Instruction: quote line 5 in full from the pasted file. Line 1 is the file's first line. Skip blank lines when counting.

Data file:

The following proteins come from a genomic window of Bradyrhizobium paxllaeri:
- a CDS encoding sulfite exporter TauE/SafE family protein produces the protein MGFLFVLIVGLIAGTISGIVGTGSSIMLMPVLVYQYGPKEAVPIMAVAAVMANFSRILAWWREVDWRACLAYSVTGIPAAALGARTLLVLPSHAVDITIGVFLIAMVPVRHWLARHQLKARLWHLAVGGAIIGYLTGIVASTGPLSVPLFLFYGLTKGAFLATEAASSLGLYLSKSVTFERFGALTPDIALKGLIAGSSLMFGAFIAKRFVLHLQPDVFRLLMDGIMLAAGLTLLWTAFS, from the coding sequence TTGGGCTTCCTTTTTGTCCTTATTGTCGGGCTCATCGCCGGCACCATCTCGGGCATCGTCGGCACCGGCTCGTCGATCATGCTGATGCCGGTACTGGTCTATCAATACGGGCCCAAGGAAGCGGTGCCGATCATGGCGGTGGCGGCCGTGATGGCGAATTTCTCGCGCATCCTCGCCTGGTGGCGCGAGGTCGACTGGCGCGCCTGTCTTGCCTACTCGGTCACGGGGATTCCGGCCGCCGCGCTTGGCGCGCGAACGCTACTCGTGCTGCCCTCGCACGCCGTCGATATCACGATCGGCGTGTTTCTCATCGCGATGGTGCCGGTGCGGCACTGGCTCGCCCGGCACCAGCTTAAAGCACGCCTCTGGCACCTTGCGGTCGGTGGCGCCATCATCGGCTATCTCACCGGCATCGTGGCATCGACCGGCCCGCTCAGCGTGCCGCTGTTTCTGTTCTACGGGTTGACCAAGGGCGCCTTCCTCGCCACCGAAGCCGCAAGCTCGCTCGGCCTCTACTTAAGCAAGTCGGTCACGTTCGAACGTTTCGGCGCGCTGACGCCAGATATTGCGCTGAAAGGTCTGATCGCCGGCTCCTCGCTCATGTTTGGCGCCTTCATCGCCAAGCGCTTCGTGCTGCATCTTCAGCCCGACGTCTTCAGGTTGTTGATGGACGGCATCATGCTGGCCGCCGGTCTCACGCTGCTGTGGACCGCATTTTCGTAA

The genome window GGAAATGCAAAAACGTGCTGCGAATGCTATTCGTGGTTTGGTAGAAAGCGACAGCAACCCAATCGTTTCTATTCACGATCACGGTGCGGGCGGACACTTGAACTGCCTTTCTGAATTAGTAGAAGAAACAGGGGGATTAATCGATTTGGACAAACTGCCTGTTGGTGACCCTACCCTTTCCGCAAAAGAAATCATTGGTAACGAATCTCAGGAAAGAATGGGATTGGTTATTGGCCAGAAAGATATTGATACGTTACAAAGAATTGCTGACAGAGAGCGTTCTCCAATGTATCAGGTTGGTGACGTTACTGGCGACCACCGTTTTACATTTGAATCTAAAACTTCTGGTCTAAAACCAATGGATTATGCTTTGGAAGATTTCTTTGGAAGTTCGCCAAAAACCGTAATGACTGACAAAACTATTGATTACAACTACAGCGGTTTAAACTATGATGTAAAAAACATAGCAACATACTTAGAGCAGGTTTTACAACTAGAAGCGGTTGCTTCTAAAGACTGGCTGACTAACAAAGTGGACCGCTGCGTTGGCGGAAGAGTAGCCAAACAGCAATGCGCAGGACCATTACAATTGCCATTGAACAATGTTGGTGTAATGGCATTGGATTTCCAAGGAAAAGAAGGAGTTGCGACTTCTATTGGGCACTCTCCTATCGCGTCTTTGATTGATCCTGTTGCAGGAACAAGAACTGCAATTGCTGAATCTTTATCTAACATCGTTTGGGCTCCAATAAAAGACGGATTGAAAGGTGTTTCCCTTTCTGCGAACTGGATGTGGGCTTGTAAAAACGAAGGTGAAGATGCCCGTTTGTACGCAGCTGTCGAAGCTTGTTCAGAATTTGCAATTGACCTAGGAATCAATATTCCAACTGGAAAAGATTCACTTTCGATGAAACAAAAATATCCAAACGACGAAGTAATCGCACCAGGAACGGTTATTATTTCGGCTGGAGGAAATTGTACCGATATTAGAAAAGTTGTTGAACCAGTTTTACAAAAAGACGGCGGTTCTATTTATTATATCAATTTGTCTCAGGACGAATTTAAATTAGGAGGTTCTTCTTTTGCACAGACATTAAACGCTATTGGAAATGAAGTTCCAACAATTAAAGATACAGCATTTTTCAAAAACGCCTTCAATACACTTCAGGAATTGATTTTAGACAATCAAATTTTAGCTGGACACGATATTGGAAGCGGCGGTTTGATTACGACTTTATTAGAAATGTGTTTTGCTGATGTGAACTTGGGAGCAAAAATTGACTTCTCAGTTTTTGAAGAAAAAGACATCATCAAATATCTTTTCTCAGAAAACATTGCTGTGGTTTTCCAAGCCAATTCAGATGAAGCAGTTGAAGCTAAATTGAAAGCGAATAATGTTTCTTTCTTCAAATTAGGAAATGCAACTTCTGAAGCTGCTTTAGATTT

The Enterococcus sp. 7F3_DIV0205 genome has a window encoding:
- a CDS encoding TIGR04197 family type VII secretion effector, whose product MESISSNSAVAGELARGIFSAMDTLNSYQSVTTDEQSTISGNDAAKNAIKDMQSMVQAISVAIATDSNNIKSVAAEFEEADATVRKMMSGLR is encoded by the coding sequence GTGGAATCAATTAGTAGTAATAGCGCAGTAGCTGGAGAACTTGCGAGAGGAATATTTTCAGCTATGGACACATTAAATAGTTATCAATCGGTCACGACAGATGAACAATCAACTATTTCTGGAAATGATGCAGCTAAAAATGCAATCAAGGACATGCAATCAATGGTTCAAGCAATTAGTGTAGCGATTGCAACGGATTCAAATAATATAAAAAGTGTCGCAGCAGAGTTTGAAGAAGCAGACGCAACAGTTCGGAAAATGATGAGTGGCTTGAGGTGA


- a CDS encoding TIGR04197 family type VII secretion effector, whose product MESISSNSAVAGELARGIFSAMDTLNSYQSVTTDEQSTISGNDAAKNAIKDMQSMVQAISVAIATDSNNIKSVAAEFEEADATVRKMMSGLR is encoded by the coding sequence GTGGAATCAATTAGTAGTAATAGCGCAGTAGCTGGAGAACTTGCGAGAGGAATATTTTCAGCTATGGACACATTAAATAGTTATCAATCGGTCACGACAGATGAACAATCAACTATTTCTGGAAATGATGCAGCTAAAAATGCAATCAAGGACATGCAATCAATGGTTCAAGCAATTAGTGTAGCGATTGCAACGGATTCAAATAATATAAAAAGTGTCGCAGCAGAGTTTGAAGAAGCAGACGCAACAGTTCGGAAAATGATGAGTGGCTTGAGGTGA